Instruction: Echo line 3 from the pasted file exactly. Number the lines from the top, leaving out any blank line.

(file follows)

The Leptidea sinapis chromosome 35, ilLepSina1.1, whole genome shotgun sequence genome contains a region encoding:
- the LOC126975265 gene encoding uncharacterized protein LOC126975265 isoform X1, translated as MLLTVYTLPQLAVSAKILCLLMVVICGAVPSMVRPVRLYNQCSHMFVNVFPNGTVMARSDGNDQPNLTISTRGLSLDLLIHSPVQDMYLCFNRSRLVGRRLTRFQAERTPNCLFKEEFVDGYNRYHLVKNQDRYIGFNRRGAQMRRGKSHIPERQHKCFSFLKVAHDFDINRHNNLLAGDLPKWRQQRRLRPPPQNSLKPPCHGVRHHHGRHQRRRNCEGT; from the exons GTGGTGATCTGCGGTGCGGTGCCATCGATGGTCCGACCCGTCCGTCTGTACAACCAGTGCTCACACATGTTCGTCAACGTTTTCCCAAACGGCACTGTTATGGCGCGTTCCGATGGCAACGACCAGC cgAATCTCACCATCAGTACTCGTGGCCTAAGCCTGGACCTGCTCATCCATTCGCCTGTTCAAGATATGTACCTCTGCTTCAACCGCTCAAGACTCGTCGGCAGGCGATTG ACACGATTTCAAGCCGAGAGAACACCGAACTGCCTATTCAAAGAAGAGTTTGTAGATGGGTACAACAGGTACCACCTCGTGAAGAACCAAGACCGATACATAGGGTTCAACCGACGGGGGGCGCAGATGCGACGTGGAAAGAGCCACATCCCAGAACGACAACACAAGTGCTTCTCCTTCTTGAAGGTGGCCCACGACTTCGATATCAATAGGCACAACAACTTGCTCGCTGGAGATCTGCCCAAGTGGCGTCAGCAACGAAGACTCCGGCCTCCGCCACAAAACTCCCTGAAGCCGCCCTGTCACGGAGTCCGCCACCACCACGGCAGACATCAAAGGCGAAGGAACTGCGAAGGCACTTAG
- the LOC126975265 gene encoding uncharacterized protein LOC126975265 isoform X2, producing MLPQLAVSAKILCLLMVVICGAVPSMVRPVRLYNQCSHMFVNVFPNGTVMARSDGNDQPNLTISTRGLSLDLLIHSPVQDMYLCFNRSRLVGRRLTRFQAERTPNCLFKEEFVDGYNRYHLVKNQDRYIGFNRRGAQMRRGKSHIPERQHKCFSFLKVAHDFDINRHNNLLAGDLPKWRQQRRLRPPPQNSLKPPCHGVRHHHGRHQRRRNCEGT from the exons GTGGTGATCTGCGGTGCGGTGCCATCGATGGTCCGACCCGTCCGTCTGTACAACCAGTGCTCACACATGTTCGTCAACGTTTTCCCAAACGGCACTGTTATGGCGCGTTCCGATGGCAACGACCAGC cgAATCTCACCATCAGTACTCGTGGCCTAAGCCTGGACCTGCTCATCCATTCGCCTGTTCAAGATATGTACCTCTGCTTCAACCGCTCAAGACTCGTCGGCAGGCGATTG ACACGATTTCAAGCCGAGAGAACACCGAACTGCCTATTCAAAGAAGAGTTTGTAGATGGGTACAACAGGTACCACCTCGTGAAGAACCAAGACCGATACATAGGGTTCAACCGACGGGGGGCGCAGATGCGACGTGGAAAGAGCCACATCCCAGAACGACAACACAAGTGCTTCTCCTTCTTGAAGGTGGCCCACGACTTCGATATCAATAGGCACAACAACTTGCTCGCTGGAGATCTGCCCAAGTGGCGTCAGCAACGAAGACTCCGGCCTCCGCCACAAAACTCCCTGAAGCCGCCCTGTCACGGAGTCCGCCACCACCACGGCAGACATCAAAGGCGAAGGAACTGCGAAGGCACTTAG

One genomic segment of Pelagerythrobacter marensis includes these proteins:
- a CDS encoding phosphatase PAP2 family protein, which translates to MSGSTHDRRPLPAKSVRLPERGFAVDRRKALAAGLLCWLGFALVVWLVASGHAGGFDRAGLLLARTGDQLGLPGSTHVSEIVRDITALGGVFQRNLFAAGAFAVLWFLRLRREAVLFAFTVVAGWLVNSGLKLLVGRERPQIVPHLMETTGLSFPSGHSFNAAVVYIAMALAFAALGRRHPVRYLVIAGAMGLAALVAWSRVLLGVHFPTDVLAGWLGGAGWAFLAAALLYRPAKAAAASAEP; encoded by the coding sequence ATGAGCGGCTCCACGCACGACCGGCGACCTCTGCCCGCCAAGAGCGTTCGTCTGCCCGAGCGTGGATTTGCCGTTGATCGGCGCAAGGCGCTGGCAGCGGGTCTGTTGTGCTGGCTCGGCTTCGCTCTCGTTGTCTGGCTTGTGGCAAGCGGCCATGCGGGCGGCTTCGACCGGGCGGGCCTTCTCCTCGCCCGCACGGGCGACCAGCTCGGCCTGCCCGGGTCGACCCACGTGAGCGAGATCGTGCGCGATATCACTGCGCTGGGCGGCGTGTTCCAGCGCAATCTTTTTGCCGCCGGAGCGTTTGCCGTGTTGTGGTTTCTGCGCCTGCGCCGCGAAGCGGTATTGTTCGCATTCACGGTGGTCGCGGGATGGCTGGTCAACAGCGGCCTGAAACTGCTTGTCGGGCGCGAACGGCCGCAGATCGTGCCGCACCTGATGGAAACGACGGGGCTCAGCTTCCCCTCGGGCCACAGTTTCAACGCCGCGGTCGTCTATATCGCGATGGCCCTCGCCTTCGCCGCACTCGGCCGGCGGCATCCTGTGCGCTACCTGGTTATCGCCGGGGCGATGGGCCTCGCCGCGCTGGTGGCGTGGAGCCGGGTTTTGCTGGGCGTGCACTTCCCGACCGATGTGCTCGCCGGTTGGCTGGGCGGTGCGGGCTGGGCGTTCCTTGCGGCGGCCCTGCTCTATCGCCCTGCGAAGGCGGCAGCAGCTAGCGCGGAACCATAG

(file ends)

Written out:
- the LOC126975265 gene encoding uncharacterized protein LOC126975265 isoform X2, producing MLPQLAVSAKILCLLMVVICGAVPSMVRPVRLYNQCSHMFVNVFPNGTVMARSDGNDQPNLTISTRGLSLDLLIHSPVQDMYLCFNRSRLVGRRLTRFQAERTPNCLFKEEFVDGYNRYHLVKNQDRYIGFNRRGAQMRRGKSHIPERQHKCFSFLKVAHDFDINRHNNLLAGDLPKWRQQRRLRPPPQNSLKPPCHGVRHHHGRHQRRRNCEGT from the exons GTGGTGATCTGCGGTGCGGTGCCATCGATGGTCCGACCCGTCCGTCTGTACAACCAGTGCTCACACATGTTCGTCAACGTTTTCCCAAACGGCACTGTTATGGCGCGTTCCGATGGCAACGACCAGC cgAATCTCACCATCAGTACTCGTGGCCTAAGCCTGGACCTGCTCATCCATTCGCCTGTTCAAGATATGTACCTCTGCTTCAACCGCTCAAGACTCGTCGGCAGGCGATTG ACACGATTTCAAGCCGAGAGAACACCGAACTGCCTATTCAAAGAAGAGTTTGTAGATGGGTACAACAGGTACCACCTCGTGAAGAACCAAGACCGATACATAGGGTTCAACCGACGGGGGGCGCAGATGCGACGTGGAAAGAGCCACATCCCAGAACGACAACACAAGTGCTTCTCCTTCTTGAAGGTGGCCCACGACTTCGATATCAATAGGCACAACAACTTGCTCGCTGGAGATCTGCCCAAGTGGCGTCAGCAACGAAGACTCCGGCCTCCGCCACAAAACTCCCTGAAGCCGCCCTGTCACGGAGTCCGCCACCACCACGGCAGACATCAAAGGCGAAGGAACTGCGAAGGCACTTAG